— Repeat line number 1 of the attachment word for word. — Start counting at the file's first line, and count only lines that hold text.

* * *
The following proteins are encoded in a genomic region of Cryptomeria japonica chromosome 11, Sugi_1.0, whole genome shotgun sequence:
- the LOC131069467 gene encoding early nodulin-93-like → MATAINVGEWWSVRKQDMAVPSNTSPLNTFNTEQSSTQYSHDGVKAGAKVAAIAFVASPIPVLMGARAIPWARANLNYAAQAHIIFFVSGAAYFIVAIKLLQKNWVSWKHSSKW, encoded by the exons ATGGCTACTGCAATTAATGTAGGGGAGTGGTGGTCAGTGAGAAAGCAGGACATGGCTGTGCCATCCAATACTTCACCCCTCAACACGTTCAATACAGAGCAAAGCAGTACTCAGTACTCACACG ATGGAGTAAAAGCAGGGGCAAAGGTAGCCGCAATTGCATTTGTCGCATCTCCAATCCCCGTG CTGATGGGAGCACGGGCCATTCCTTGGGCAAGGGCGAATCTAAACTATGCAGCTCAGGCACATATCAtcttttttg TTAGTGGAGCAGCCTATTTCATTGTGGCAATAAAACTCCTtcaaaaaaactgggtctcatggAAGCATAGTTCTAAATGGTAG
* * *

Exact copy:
The following proteins are encoded in a genomic region of Cryptomeria japonica chromosome 11, Sugi_1.0, whole genome shotgun sequence: